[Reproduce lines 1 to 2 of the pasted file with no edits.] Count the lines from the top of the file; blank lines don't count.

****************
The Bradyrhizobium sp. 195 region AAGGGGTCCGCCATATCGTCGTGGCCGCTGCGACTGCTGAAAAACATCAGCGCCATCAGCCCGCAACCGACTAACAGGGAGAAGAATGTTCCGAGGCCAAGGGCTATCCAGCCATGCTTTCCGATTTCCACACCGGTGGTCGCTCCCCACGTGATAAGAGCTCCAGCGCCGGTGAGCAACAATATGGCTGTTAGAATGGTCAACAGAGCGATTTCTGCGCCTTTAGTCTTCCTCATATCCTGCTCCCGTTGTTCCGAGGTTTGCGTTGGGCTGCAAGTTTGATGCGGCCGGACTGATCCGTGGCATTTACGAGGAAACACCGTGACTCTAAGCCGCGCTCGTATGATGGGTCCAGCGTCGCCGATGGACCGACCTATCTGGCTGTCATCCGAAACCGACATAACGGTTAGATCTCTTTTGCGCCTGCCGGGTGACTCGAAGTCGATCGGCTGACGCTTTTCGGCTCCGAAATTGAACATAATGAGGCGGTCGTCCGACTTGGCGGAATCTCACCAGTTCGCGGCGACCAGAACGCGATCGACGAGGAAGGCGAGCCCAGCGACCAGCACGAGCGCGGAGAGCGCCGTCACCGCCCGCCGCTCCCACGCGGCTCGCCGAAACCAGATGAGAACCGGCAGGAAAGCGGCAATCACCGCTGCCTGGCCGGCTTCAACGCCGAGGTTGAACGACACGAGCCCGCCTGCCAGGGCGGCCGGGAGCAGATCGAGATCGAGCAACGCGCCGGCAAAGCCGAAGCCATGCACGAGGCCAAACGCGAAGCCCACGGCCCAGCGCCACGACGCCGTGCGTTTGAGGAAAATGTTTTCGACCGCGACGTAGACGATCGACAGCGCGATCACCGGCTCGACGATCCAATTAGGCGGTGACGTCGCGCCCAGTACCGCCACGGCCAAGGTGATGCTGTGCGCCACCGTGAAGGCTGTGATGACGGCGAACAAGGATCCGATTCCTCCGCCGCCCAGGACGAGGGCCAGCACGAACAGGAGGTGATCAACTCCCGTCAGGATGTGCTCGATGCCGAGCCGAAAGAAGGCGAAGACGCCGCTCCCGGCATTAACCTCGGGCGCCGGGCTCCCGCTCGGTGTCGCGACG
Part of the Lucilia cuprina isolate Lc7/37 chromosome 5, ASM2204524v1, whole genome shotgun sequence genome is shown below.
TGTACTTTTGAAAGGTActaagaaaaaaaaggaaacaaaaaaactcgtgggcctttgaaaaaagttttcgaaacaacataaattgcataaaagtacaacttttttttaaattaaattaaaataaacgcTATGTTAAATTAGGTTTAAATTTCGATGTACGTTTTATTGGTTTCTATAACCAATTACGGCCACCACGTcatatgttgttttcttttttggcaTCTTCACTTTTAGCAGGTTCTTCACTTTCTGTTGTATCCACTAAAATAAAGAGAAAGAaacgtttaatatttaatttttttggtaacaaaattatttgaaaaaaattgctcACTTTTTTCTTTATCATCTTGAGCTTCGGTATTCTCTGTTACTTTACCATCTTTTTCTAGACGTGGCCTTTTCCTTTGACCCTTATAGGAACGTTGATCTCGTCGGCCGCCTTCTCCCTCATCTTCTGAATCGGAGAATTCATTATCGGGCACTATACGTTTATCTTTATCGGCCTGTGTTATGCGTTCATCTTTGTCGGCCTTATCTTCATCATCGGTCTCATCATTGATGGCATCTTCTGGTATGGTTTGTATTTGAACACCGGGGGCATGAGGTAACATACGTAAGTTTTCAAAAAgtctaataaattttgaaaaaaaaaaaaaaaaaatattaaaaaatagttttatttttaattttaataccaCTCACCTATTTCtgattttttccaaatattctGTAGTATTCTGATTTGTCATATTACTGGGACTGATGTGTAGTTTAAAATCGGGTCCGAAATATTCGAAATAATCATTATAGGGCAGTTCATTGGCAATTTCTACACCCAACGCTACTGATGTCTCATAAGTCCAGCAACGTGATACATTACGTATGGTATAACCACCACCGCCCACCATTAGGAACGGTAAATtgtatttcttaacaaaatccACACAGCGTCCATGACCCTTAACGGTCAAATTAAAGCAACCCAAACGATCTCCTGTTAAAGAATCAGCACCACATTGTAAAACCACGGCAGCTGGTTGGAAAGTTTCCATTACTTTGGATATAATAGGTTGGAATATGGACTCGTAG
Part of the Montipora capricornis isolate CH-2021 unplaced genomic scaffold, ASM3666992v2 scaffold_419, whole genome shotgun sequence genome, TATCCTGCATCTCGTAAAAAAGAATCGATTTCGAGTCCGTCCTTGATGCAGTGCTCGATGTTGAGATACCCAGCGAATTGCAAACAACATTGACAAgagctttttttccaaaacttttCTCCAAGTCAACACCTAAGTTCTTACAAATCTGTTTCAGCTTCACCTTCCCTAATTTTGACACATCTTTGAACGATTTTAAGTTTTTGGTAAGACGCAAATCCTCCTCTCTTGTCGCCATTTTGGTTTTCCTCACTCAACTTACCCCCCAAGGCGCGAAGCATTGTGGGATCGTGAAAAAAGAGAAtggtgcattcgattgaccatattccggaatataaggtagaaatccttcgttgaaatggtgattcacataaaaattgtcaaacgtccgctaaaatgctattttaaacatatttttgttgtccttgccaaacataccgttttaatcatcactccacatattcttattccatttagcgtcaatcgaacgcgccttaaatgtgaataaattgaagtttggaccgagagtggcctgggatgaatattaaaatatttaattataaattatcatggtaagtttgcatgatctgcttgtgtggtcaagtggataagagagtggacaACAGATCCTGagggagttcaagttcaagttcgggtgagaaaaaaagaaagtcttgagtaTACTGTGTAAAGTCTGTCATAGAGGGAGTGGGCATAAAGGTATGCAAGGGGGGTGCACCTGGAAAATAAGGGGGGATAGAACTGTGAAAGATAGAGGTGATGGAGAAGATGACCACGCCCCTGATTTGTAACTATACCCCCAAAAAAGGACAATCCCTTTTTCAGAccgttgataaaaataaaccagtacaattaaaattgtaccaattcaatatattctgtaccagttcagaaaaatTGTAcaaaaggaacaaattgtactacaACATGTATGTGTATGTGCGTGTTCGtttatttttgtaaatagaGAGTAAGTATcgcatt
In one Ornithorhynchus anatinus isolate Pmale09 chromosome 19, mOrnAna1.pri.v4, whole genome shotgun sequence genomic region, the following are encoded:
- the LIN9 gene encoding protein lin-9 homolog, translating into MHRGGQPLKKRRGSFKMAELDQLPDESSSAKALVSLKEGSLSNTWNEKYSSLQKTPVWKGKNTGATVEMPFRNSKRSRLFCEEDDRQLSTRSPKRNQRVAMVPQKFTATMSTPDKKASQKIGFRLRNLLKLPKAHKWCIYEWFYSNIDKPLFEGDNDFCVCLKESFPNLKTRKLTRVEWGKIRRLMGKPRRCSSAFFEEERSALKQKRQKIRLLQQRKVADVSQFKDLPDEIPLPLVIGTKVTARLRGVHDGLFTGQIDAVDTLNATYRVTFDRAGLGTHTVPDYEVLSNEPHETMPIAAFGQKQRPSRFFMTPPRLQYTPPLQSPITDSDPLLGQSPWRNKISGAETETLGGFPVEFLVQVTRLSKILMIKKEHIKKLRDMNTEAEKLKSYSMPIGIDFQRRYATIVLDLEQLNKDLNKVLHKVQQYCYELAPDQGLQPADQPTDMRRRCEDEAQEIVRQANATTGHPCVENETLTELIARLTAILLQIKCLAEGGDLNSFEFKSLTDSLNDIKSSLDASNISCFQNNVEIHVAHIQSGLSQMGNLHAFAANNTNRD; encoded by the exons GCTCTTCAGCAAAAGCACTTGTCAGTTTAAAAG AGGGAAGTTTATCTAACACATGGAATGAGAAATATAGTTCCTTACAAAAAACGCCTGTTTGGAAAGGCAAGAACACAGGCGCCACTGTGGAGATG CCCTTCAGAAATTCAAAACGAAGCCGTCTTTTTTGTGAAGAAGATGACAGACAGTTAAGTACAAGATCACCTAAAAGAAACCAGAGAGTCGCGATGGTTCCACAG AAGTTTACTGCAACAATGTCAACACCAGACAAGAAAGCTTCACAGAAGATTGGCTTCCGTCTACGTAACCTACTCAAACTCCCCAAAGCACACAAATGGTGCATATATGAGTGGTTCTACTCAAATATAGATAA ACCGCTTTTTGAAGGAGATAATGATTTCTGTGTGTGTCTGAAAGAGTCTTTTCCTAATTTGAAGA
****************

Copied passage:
The Bradyrhizobium sp. 195 region AAGGGGTCCGCCATATCGTCGTGGCCGCTGCGACTGCTGAAAAACATCAGCGCCATCAGCCCGCAACCGACTAACAGGGAGAAGAATGTTCCGAGGCCAAGGGCTATCCAGCCATGCTTTCCGATTTCCACACCGGTGGTCGCTCCCCACGTGATAAGAGCTCCAGCGCCGGTGAGCAACAATATGGCTGTTAGAATGGTCAACAGAGCGATTTCTGCGCCTTTAGTCTTCCTCATATCCTGCTCCCGTTGTTCCGAGGTTTGCGTTGGGCTGCAAGTTTGATGCGGCCGGACTGATCCGTGGCATTTACGAGGAAACACCGTGACTCTAAGCCGCGCTCGTATGATGGGTCCAGCGTCGCCGATGGACCGACCTATCTGGCTGTCATCCGAAACCGACATAACGGTTAGATCTCTTTTGCGCCTGCCGGGTGACTCGAAGTCGATCGGCTGACGCTTTTCGGCTCCGAAATTGAACATAATGAGGCGGTCGTCCGACTTGGCGGAATCTCACCAGTTCGCGGCGACCAGAACGCGATCGACGAGGAAGGCGAGCCCAGCGACCAGCACGAGCGCGGAGAGCGCCGTCACCGCCCGCCGCTCCCACGCGGCTCGCCGAAACCAGATGAGAACCGGCAGGAAAGCGGCAATCACCGCTGCCTGGCCGGCTTCAACGCCGAGGTTGAACGACACGAGCCCGCCTGCCAGGGCGGCCGGGAGCAGATCGAGATCGAGCAACGCGCCGGCAAAGCCGAAGCCATGCACGAGGCCAAACGCGAAGCCCACGGCCCAGCGCCACGACGCCGTGCGTTTGAGGAAAATGTTTTCGACCGCGACGTAGACGATCGACAGCGCGATCACCGGCTCGACGATCCAATTAGGCGGTGACGTCGCGCCCAGTACCGCCACGGCCAAGGTGATGCTGTGCGCCACCGTGAAGGCTGTGATGACGGCGAACAAGGATCCGATTCCTCCGCCGCCCAGGACGAGGGCCAGCACGAACAGGAGGTGATCAACTCCCGTCAGGATGTGCTCGATGCCGAGCCGAAAGAAGGCGAAGACGCCGCTCCCGGCATTAACCTCGGGCGCCGGGCTCCCGCTCGGTGTCGCGACG
Part of the Lucilia cuprina isolate Lc7/37 chromosome 5, ASM2204524v1, whole genome shotgun sequence genome is shown below.